4) Story vs. Business
Help them connect to your story, but then look at the “business” steps. Pastors like to see a practical plan, not just a great idea with no practical process in place.
The Meeting: Pitching to your pastoral leaders
Now, how should you introduce this to your pastor? Here are some suggested steps:
General Introductions and an Invitation: Set-up a meeting with the pastor or leaders and be clear stating that you would like to discuss mental illness and to simply discuss some encouraging information that could help the church.
Share your story: keep it brief, but revealing how this led you to discover more ideas that could provide more support for others in the church.
Share statistics: how prevalent it is in our society and in the church (1 in 4 adults, 1 in 5 adolescents, 27% of congregants on Sunday are dealing with mental illness / family or themselves).
Share the process: see below – education interest, recruit people to lead, get simple training for support groups, and then launch the support groups and/or education classes (NAMI Family to Family). You can review our costs for groups, however NAMI provides their resources for free.
Share how this could benefit the church: you can share how other churches across the nation have started supporting mental illness, it relieves pastoral dependency, and our support groups have empirical data showing overall improvement.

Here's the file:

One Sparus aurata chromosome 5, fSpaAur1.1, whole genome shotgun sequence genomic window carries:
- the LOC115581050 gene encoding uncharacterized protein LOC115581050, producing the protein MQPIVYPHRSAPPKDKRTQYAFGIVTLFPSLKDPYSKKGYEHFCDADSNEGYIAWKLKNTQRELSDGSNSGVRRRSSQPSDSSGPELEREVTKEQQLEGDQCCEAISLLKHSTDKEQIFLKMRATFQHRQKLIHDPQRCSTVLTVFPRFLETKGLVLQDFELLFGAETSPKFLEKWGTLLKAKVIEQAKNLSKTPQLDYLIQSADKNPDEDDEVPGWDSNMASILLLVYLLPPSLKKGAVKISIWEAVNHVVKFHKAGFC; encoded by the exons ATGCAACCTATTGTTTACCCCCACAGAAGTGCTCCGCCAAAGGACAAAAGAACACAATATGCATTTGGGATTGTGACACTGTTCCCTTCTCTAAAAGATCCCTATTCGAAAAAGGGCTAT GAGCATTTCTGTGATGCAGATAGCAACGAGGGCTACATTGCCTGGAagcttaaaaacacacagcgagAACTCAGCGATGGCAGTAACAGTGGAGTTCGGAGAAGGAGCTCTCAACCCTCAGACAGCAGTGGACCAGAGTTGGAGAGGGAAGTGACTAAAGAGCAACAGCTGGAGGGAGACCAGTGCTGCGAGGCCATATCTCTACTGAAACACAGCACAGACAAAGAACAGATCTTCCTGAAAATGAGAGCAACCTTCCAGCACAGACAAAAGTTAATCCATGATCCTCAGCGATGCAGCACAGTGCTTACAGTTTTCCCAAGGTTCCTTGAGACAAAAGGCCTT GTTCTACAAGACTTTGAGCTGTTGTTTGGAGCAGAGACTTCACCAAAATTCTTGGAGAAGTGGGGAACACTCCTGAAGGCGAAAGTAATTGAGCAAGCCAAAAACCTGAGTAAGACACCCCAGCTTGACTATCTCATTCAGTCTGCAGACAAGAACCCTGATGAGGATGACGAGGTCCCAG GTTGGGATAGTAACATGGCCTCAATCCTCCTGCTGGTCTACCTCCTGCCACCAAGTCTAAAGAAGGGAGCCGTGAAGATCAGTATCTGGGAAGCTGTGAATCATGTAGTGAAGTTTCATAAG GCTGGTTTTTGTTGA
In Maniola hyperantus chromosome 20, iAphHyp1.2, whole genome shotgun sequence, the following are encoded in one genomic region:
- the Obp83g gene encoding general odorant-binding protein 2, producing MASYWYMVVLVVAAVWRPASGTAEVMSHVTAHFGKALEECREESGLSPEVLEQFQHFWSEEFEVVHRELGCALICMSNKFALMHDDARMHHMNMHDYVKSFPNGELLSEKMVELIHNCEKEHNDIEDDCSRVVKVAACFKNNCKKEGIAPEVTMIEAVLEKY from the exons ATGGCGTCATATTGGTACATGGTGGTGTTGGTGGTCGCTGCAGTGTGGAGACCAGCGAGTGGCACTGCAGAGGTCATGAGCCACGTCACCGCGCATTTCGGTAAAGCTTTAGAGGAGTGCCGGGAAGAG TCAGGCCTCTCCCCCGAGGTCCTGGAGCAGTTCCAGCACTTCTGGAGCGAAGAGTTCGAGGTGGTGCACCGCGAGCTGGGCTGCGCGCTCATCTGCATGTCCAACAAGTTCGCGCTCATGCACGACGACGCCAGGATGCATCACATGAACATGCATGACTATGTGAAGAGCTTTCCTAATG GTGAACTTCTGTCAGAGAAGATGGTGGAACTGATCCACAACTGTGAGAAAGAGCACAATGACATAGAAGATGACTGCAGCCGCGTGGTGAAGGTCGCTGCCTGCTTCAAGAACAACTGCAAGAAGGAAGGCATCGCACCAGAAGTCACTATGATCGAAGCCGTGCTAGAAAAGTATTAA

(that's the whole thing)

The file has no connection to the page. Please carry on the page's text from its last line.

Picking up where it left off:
Answer concerns over liability: the truth is that people with mental illness are no more likely to commit crimes than regular population. Media only reports the extreme cases that implies a label of fear on anyone with a mental illness. The fact is that people with mental illness are already attending the church for other ministry meetings (church dinners, church, small groups and special meetings such as celebrate recovery or AA). A church approved “ministry” is usually covered in the insurance policy. They can consult other churches that have started one of our support group (Grace Groups).
Submit/propose the following process:
1. Education Interest: A workshop meeting for those in the church interested. Share your story, general statistics information, and then explain different ideas what you and the leaders are looking to do. Have a sign-up sheet to follow-up with individuals.
2. Training: Core group of leaders 2-6 or more can receive training to start our Family and Peer Support Groups. In addition, NAMI can offer volunteers or train your team to run their education classes.
3. Start Groups or Education class and let it grow over time: You might see high number at first and then it can drop off. When you offer something consistently despite the numbers it allows for others in the community to know that your group exist ... there is always a need.
*Cost is only for training of group leaders and materials, church can provide some or all the funds for training and a room for group meetings.
Just give it time and follow up with the pastor to see about further meetings with other leaders and or elders.
But what about a mental health ministry?
We want to start with simple and affordable support without overwhelming the current church system. A ministry will grow naturally over time as momentum builds on it's own. Get comfortable with the Grace groups or education classes you develop, and then see how you and your church support can grow into more opportunities. Keep it simple.
If you have any questions or need help, we are here to help you along the way.
CEO & C/Founder - The Grace Alliance